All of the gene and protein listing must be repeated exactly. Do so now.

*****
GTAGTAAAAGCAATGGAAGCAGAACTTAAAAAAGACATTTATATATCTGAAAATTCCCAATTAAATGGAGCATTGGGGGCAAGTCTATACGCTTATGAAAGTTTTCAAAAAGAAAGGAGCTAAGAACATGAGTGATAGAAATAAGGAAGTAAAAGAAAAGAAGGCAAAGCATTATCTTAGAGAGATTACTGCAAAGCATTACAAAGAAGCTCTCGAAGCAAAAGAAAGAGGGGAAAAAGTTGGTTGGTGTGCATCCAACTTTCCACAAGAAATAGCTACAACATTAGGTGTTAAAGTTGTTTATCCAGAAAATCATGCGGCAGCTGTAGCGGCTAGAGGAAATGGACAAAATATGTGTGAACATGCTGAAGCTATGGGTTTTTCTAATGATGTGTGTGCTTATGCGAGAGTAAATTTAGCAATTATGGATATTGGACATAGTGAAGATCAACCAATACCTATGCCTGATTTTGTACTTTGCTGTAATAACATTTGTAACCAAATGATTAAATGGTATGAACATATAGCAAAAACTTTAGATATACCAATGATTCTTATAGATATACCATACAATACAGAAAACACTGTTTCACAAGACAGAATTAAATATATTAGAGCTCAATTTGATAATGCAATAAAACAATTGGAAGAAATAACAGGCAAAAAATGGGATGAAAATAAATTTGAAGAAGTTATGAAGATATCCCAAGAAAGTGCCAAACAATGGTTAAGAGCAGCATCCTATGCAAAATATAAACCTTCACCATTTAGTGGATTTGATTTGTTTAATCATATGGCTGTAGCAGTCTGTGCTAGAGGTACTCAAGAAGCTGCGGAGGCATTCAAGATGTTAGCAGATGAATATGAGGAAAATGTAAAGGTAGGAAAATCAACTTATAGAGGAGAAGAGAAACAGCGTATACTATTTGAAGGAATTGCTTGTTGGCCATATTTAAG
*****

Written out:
GTAGTAAAAGCAATGGAAGCAGAACTTAAAAAAGACATTTATATATCTGAAAATTCCCAATTAAATGGAGCATTGGGGGCAAGTCTATACGCTTATGAAAGTTTTCAAAAAGAAAGGAGCTAAGAACATGAGTGATAGAAATAAGGAAGTAAAAGAAAAGAAGGCAAAGCATTATCTTAGAGAGATTACTGCAAAGCATTACAAAGAAGCTCTCGAAGCAAAAGAAAGAGGGGAAAAAGTTGGTTGGTGTGCATCCAACTTTCCACAAGAAATAGCTACAACATTAGGTGTTAAAGTTGTTTATCCAGAAAATCATGCGGCAGCTGTAGCGGCTAGAGGAAATGGACAAAATATGTGTGAACATGCTGAAGCTATGGGTTTTTCTAATGATGTGTGTGCTTATGCGAGAGTAAATTTAGCAATTATGGATATTGGACATAGTGAAGATCAACCAATACCTATGCCTGATTTTGTACTTTGCTGTAATAACATTTGTAACCAAATGATTAAATGGTATGAACATATAGCAAAAACTTTAGATATACCAATGATTCTTATAGATATACCATACAATACAGAAAACACTGTTTCACAAGACAGAATTAAATATATTAGAGCTCAATTTGATAATGCAATAAAACAATTGGAAGAAATAACAGGCAAAAAATGGGATGAAAATAAATTTGAAGAAGTTATGAAGATATCCCAAGAAAGTGCCAAACAATGGTTAAGAGCAGCATCCTATGCAAAATATAAACCTTCACCATTTAGTGGATTTGATTTGTTTAATCATATGGCTGTAGCAGTCTGTGCTAGAGGTACTCAAGAAGCTGCGGAGGCATTCAAGATGTTAGCAGATGAATATGAGGAAAATGTAAAGGTAGGAAAATCAACTTATAGAGGAGAAGAGAAACAGCGTATACTATTTGAAGGAATTGCTTGTTGGCCATATTTAAG